An origin story for an established character is always a difficult tale to tell. Solo: A Star Wars Story is no exception. Practically from the announcement of its existence, the film faced a tidal wave of critique, mostly revolving around the fact that Disney was telling a story no one in particular had asked for. But hey, somehow four Transformers sequels have been made, so Solo can hardly be called groundbreaking in that department. Or any department, in fact.
Most of the plot of the film is derived from the brief snippets about Han Solo’s backstory found in the original trilogy of Star Wars movies. This is not exactly surprising, given the propensity for such films to rely on nostalgia, but one might have hoped that the stories brought to life in the theater might at least be a bit more interesting.
Expectations are always problematic when it comes to movies, as films ought to be judged on their own merits, outside of any context they may have. However, when the title is “Solo: A Star Wars Story,” one might expect that the main character might be something like the Han Solo so many are familiar with. As such, trying to match the roguish charisma of Harrison Ford’s Han Solo is another problem the movie faces. An attempt to flawlessly recreate the iconic hero would more than likely come off as hollow and insincere, whereas the alternative of taking the character in a different direction would run the risk of making the character unrecognizable, and thereby alienating the audience.
As it stands, the film manages for the most part to navigate the Kessel Run of obstacles in its way. It is far from perfect, and makes more than enough missteps. Aside from the aforementioned issues, a villain from an early encounter in the story is thoroughly inconsistent and rather disappointing. The film also falls into a problem more and more evident in the recent Star Wars films. It takes a few too many blatant winks at the audience, whether it be on the origin of various paraphernalia, or an altogether on-the-nose social commentary. It does, however, bring up a question not considered since the original Star Wars film: What would a bar serve to droids, anyway?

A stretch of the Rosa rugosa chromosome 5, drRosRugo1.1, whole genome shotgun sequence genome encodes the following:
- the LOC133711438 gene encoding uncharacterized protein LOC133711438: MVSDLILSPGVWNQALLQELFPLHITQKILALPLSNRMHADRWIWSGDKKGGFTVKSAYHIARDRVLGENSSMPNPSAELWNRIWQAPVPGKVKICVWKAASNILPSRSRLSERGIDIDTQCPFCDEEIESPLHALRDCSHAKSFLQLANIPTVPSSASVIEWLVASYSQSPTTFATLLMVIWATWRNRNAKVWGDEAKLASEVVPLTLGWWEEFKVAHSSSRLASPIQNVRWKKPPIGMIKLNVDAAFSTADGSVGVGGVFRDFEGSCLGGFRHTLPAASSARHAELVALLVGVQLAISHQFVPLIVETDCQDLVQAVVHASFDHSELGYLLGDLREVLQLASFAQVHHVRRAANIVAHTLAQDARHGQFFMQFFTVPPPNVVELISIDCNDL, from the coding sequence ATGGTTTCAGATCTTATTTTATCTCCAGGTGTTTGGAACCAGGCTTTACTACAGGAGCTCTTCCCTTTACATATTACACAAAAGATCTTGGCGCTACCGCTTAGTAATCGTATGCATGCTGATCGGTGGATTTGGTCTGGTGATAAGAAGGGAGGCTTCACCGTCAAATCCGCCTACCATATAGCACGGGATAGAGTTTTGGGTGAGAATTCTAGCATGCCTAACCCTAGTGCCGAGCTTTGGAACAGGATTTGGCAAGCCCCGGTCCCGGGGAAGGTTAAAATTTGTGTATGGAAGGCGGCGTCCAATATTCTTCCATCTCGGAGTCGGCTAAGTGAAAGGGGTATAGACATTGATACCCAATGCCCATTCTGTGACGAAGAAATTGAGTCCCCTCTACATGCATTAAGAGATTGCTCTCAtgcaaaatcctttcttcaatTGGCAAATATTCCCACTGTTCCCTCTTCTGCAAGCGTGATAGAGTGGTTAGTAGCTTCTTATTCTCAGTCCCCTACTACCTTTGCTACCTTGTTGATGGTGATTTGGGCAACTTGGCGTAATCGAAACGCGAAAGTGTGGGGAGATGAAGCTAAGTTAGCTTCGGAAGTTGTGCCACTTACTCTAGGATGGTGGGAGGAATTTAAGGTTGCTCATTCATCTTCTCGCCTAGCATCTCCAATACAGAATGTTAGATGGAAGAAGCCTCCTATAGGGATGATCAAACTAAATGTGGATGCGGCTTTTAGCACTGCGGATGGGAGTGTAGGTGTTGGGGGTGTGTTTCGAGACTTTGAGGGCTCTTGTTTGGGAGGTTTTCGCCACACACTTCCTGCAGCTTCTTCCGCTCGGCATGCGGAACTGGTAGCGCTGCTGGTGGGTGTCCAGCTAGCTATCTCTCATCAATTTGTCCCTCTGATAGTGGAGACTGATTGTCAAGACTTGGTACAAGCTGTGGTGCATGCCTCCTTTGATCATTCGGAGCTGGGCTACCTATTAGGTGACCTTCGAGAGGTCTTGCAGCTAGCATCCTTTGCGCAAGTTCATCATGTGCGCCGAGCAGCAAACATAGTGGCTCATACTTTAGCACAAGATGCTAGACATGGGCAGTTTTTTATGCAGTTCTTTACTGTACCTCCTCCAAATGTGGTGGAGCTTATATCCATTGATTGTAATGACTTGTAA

Nonetheless, though not quite enough to cover for its flaws, the rest of the movie is entertaining summer fun. Alden Ehrenreich is a thoroughly suitable Han Solo, and Woody Harrelson capably plays his smuggler mentor, after a fashion. Dryden Vos, played by Paul Bettany, is an entertaining, if rather forgettable villain. The characters that actually shine the most are the somewhat enigmatic Qi’ra, played by Emilia Clarke, and the character who, oddly enough, bears perhaps the most resemblance to the Han Solo we all know and love: Donald Glover’s Lando Calrissian. His true colors are shown to be a bit different by the end of the story, however. There are more than enough call-backs to the original stories, ranging from the lazy to the (admittedly) quite clever. Suffice it to say that you are not left in doubt as to who shot first.
The plot is part romance, part adventure, part heist, and part race against the clock, but whether due to poor writing or good chemistry, it is not the plot but rather the characters that are memorable. Though I am adamantly against the plague of sequelitis infecting the industry, I would not mind seeing a bit more about the more tantalizing details of the story. The film is not a classic by any stretch of the imagination. But neither is it a disaster. It is a thoroughly decent movie, and there is nothing wrong with that.